How Much Does it Cost to Self-Publish a Book?

publishing Sep 13, 2022

How much are you willing to pay?

Okay, all jokes aside, “how much” depends on a lot of factors such as:

  1. Your particular set of skills (can you design your own cover/interior formatting?)
  2. The quality you’re aiming for.
  3. Whether or not you’re planning on having both an e-book version and a print version of your book.
  4. The emphasis you want to place on marketing and advertising your book.

All in all, there are two main considerations: how much you're willing to pay in terms of money or effort in order to produce quality.

That is it.

And because of this, costs vary.

If you're doing everything yourself, it's going to cost close to nothing. On the other hand, if you've outsourced every single task other than writing the first draft (and you have editors, proofreaders, a publicist, designers, etc.) it's going to cost at least a couple thousand dollars.

That being said, nothing can guarantee that your book will sell. Not even spending thousands of dollars on a fancy press release. Not even paying a publicist, or setting up a huge ad in front of a bookstore.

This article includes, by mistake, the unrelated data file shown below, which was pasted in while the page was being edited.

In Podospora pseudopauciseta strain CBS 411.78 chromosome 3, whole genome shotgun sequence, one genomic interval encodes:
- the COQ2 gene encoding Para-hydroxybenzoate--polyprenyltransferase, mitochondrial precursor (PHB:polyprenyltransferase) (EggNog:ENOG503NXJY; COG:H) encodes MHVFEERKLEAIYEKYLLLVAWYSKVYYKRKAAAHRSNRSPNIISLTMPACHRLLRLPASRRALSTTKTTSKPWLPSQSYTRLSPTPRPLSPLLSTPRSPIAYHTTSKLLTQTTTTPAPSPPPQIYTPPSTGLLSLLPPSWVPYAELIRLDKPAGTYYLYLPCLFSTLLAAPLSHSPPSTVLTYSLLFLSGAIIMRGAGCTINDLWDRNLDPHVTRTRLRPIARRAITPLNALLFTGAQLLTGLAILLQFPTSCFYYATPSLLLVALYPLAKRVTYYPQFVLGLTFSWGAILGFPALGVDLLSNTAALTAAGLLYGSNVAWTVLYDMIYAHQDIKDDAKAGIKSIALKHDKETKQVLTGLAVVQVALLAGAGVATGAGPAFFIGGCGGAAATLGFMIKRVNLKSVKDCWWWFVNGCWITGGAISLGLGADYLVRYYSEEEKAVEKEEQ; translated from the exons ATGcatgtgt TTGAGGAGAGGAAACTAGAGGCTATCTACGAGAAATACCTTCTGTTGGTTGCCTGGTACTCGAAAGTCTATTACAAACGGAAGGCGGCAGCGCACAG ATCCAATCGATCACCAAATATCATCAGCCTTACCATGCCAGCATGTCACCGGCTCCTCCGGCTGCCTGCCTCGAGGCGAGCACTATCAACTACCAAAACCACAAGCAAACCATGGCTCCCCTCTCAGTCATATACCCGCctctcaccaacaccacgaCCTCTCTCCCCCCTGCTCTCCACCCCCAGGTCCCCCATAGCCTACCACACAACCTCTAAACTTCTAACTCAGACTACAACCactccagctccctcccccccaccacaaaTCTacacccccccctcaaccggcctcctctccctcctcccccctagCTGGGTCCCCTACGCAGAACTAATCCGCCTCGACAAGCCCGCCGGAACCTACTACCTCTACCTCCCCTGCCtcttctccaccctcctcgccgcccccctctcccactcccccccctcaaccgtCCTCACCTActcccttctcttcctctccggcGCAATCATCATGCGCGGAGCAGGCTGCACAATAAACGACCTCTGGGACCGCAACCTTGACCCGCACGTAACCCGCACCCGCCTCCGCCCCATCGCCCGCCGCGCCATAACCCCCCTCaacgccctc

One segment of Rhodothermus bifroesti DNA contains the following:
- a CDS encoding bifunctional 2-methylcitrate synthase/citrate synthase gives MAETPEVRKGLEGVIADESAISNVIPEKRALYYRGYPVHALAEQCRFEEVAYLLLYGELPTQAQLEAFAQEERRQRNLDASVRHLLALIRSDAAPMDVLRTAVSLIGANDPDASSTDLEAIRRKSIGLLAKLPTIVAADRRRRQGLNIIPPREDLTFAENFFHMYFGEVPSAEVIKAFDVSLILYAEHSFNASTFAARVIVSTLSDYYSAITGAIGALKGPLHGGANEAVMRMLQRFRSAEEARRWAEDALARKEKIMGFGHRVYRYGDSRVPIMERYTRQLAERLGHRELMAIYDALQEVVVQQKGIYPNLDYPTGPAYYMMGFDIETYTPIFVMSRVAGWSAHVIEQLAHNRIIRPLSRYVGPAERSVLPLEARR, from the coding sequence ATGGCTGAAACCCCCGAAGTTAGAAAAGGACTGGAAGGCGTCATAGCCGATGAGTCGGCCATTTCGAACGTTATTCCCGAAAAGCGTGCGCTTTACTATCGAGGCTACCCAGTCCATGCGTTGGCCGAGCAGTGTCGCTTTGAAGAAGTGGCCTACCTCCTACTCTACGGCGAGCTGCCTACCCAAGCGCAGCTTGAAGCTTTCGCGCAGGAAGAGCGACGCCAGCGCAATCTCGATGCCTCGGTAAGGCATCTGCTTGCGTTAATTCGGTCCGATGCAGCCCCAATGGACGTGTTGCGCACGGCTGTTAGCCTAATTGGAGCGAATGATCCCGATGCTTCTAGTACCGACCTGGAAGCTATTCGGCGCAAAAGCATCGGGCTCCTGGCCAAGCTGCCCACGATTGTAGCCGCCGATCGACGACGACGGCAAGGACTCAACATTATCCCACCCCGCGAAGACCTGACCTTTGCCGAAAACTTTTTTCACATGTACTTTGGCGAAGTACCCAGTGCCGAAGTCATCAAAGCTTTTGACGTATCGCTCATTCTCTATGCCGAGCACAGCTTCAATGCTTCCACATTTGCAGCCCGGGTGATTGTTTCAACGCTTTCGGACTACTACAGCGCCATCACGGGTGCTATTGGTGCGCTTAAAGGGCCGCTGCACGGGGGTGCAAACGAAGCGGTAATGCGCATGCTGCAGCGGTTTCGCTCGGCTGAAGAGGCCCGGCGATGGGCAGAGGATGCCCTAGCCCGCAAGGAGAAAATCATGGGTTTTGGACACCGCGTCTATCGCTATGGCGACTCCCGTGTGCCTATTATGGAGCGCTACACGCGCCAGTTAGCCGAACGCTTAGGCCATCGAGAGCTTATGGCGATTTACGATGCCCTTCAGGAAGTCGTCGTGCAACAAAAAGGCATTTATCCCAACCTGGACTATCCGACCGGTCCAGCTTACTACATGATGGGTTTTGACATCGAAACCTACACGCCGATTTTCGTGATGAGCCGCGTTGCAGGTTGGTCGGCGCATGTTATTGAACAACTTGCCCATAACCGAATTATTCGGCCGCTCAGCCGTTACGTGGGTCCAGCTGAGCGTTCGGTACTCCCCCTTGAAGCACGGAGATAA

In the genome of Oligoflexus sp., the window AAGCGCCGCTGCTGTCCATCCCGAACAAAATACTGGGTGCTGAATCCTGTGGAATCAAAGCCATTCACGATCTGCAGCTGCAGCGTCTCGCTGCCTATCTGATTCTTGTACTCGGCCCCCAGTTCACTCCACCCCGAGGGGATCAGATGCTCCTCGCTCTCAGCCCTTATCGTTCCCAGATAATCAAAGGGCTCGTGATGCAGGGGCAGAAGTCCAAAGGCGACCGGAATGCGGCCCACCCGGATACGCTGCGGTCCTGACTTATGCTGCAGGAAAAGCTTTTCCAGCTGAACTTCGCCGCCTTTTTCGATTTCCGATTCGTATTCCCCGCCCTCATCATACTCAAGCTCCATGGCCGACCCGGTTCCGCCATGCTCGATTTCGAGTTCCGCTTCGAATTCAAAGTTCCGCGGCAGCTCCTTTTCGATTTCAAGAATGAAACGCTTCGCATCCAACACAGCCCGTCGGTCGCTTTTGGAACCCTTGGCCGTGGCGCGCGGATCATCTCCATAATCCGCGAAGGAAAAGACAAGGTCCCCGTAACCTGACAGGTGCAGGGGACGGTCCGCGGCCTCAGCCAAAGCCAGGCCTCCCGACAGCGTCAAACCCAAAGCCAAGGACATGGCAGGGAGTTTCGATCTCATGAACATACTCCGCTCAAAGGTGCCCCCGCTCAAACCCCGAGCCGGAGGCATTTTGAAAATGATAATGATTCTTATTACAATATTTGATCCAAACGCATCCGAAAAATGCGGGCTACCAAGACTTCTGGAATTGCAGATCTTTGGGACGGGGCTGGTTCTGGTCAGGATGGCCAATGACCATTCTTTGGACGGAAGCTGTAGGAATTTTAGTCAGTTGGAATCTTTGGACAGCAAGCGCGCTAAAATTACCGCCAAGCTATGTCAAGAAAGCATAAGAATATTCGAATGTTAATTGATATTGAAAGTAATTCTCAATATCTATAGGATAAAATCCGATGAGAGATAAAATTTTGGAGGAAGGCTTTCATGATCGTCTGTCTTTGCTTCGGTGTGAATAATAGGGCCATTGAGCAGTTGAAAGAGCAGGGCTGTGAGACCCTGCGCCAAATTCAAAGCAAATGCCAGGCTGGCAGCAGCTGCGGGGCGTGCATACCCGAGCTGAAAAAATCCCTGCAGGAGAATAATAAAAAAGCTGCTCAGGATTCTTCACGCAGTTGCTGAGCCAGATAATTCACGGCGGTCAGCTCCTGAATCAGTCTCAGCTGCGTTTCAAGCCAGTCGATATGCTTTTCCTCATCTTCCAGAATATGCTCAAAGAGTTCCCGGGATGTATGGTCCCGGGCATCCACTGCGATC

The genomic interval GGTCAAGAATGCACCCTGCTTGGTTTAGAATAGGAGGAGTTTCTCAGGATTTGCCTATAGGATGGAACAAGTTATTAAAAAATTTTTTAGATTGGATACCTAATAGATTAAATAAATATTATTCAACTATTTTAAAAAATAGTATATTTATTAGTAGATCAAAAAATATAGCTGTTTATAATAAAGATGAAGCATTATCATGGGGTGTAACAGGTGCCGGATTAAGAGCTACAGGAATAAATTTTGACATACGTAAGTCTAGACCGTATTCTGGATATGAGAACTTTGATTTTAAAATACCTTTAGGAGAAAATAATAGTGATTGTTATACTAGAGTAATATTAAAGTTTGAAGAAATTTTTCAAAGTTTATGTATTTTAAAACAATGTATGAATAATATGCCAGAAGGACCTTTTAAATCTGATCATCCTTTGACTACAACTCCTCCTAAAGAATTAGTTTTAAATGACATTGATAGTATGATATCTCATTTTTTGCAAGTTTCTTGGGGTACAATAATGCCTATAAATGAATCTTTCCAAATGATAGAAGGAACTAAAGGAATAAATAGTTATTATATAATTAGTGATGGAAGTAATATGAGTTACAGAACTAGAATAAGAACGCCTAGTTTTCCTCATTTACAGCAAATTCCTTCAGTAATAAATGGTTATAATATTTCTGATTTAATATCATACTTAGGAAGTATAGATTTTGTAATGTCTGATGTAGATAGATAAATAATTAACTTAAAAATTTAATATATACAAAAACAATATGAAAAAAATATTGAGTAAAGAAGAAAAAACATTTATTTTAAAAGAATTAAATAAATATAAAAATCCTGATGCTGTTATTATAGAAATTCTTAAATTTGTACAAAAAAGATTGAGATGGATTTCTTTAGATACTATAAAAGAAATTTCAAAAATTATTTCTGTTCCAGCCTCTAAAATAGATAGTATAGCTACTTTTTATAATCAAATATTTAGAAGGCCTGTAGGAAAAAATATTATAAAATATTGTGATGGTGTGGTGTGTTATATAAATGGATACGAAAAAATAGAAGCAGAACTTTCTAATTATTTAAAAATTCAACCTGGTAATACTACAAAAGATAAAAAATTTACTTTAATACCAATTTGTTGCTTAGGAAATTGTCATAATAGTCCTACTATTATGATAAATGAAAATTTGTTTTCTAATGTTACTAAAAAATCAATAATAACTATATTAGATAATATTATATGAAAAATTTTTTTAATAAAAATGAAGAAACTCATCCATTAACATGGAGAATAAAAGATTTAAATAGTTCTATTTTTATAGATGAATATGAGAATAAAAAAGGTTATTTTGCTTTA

There are self-published authors out there who have sold a ridiculous amount of books without investing a cent on marketing/promotion. There are also authors who have sold hundreds of thousands of books without bothering to pay for a professional edit.

What Do I Need Money For?

If you’re going to self-publish your book, chances are you are going to incur some expenses. You probably will not want to handle every single task yourself and may want to outsource at least some of the tasks to freelancers. Here’s what it costs to self-publish a book.

Contrary to a still-prevalent myth, you don’t need to pay to make a book available for sale, even for paperbacks. Amazon and others will happily make your book available for sale without investing in a print run.